Fever     

FDA, Food and Drug Administration; BAL, bronchoalveolar lavage; CXR, chest X-ray; CT, computed tomography.

We hereby present a case of an 82-year-old male with Enterococcus faecalis endocarditis complicated by rapid worsening of respiratory function after prolonged daptomycin exposure, with clinical features that appeared to endorse a daptomycin-induced AEP. In order to provide a better understanding of the topic and in the attempt of summarizing similar cases, a systematic review of the literature was also performed.

An 82-year-old man with hypertension, chronic kidney disease, coronary artery disease, aortic valve replacement (biologic), atrioventricular block treated with pacemaker insertion, paroxysmal atrial fibrillation, coxarthrosis subjected to hip arthroplasty, and no prior documented allergy was admitted to our emergency room complaining of high fever and confusion. He was recently hospitalized due to SARS-CoV2 pneumonia and had a concomitant vancomycin-susceptible E. faecalis bacteremia, treated with piperacillin/tazobactam and vancomycin for 10 days. Since being discharged, he experienced persistent low-grade fever, unresponsive to antibiotics.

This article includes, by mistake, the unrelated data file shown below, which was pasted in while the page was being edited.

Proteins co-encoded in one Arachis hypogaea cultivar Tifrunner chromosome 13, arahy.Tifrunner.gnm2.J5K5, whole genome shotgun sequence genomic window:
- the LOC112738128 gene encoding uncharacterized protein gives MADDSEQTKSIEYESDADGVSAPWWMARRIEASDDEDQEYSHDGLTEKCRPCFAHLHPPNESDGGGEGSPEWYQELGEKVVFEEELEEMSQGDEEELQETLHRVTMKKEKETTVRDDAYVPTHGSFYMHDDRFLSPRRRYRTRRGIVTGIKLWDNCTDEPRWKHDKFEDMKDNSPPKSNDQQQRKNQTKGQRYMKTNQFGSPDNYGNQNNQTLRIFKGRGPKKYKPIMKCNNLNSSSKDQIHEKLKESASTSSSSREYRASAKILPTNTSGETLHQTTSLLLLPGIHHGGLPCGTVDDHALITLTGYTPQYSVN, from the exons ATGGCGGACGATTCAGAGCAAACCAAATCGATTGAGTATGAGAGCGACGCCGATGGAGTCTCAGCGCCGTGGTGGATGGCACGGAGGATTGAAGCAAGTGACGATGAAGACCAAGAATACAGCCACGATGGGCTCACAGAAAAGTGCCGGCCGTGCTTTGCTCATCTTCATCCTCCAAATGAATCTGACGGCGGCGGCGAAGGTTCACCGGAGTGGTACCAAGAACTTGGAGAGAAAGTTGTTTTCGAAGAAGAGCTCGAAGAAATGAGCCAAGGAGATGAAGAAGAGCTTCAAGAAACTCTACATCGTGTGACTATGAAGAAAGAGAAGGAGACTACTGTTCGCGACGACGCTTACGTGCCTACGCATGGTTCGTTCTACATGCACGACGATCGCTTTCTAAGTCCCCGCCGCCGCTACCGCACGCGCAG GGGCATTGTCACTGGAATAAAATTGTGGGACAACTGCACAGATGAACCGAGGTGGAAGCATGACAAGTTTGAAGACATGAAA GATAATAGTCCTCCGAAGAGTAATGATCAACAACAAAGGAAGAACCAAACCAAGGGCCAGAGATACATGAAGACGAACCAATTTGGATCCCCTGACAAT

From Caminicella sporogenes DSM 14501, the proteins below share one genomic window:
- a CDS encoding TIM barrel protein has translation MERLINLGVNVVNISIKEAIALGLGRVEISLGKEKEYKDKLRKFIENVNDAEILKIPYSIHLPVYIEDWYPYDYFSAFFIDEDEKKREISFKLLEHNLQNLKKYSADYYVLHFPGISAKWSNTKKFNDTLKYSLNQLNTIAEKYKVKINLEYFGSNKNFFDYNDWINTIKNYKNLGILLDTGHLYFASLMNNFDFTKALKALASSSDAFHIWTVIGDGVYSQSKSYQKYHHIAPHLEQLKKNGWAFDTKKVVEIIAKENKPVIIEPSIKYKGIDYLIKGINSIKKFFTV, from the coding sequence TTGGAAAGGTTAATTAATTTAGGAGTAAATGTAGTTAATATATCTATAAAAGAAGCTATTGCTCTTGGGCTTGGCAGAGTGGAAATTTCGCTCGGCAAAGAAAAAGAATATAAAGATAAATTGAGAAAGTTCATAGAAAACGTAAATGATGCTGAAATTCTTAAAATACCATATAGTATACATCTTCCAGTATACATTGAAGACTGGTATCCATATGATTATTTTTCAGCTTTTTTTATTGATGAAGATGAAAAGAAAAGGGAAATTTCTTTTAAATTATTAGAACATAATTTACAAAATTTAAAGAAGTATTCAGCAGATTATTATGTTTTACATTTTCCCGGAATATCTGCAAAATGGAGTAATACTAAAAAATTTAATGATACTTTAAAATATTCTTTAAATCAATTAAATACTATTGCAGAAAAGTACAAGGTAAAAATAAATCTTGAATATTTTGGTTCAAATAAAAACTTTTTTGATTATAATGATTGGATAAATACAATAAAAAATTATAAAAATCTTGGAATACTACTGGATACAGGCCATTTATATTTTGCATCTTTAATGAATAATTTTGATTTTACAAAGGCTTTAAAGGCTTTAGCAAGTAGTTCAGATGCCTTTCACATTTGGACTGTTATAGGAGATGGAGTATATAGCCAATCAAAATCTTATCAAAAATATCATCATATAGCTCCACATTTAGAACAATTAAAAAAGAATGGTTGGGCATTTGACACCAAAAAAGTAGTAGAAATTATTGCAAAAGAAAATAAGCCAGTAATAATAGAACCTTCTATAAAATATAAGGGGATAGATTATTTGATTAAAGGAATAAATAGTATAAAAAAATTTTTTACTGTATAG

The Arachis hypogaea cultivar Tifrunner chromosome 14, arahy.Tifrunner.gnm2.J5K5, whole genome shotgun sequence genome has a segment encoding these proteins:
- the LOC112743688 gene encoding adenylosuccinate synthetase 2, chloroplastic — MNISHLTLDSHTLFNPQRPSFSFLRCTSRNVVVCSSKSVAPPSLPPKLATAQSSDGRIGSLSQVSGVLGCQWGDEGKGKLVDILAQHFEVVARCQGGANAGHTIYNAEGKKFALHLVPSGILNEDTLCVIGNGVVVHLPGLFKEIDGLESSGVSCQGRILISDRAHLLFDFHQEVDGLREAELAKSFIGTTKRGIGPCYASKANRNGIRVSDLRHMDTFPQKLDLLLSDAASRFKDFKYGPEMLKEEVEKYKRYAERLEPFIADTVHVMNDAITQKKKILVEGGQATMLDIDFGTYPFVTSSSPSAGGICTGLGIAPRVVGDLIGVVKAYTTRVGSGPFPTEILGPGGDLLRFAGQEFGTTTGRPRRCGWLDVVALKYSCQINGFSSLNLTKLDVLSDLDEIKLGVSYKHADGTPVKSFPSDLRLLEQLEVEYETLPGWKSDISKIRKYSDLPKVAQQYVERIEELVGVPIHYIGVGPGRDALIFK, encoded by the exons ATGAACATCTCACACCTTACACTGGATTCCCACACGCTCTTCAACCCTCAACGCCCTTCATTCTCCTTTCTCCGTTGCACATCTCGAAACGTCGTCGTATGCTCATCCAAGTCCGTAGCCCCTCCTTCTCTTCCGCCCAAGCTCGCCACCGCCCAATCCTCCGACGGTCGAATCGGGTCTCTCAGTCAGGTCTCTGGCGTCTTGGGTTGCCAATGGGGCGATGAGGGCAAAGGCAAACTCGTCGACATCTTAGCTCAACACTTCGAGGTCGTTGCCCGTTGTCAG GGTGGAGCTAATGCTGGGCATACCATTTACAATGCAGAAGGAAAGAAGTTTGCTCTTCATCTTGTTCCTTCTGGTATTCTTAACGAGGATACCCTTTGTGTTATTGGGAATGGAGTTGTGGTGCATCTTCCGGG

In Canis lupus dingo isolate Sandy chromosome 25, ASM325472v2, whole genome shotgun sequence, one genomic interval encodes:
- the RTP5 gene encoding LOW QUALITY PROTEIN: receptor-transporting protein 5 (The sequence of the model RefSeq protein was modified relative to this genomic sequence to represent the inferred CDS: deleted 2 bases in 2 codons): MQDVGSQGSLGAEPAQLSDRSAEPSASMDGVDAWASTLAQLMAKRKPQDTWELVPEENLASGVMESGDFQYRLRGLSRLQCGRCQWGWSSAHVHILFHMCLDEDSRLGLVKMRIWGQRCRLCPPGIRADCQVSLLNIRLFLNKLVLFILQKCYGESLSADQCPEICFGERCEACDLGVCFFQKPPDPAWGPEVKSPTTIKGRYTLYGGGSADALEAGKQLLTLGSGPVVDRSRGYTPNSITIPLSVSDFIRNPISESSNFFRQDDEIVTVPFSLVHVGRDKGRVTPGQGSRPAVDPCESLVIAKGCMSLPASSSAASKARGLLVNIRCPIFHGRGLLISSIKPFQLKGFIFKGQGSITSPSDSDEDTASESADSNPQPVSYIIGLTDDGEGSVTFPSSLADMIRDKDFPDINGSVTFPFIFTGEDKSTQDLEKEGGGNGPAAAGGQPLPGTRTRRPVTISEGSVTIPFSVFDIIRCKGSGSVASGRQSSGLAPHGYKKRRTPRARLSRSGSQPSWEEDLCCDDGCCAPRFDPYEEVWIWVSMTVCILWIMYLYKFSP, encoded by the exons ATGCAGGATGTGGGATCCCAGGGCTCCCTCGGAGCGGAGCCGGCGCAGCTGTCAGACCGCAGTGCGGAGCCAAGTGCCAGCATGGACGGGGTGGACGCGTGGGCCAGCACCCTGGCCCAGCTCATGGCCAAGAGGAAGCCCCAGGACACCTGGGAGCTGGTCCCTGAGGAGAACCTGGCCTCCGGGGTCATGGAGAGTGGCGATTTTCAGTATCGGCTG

After admission to our hospital, laboratory results showed neutrophilic leukocytosis (white blood cells 18,000/mm3, neutrophils 95%), increased pro-inflammatory markers (C reactive protein 22 mg/L [normal range 0.00–5.00 mg/L]), worsening of kidney function, and hyperkaliemia. In the suspicion of infective endocarditis, empirical antibiotic therapy with daptomycin and piperacillin/tazobactam was started. After 2 days, blood cultures requested before antibiotic start resulted positive for E. faecalis, and a transthoracic echocardiography showed aortic valve endocarditis on the non-coronary cusp and left coronary cusp (0.4 × 0.2 cm); hence, antibiotic treatment was switched to ampicillin 2 g every 4 h and plus ceftriaxone 2 g every 12 h. Given the evidence of concomitant infective involvement of the pacemaker leads documented on a PET-computed tomography (CT) scan, ceftriaxone was replaced with daptomycin (10 mg/kg), to improve biofilm penetration, as various studies report daptomycin as a choice for increased biofilm penetration [12, 13]. After 18 days of therapy with daptomycin, the patient presented new onset fever, cough, dyspnea, and radiological evidence of pneumonia, as shown in Figure 1, requiring oxygen supply. Because of the rapid worsening of the clinical conditions, an empiric therapy was started pending microbiological culture results. Due to the positivity of the surveillance rectal swabs for carbapenemase productive Klebsiella pneumoniae and the isolation of Klebsiella oxytoca from a sputum sample, ceftazidime-avibactam and intravenous fosfomycin were added to therapy, but no improvements were observed after 72 h. Liposomal amphotericin B was started, because of radiological findings suggestive of fungal pneumonia, with no clinical improvement. Laboratory tests showed increased white cell count (up to 13,190/mm3) associated with a significant increase of eosinophil percentage (11%) and inflammatory indicators (C reactive protein 510.6 mg/L). Blood cultures were persistently negative. A bronchoscopy was performed, and BAL fluid culture tested negative for bacteria, viruses, fungi, and parasites. After the negative culture results, antibiotic and antifungal empiric therapy was stopped. Daptomycin-induced AEP was then suspected: antibiotic treatment was switched to ampicillin-only regimen, and intravenous methylprednisolone was started. The patient rapidly improved after daptomycin suspension: supplemental oxygen was withdrawn, white cell count went back to normal, and inflammatory indicators decreased dramatically. Thirteen days after the suspension of daptomycin, the patient was discharged home, in good clinical conditions on oral therapy with amoxicillin/clavulanic acid. Two sets of blood cultures were performed on the 15th day after discharge, which resulted negative. After 12 months, the oral antibiotic suppressive therapy was suspended, after obtaining a PET-TC that showed no evidence of endocarditis.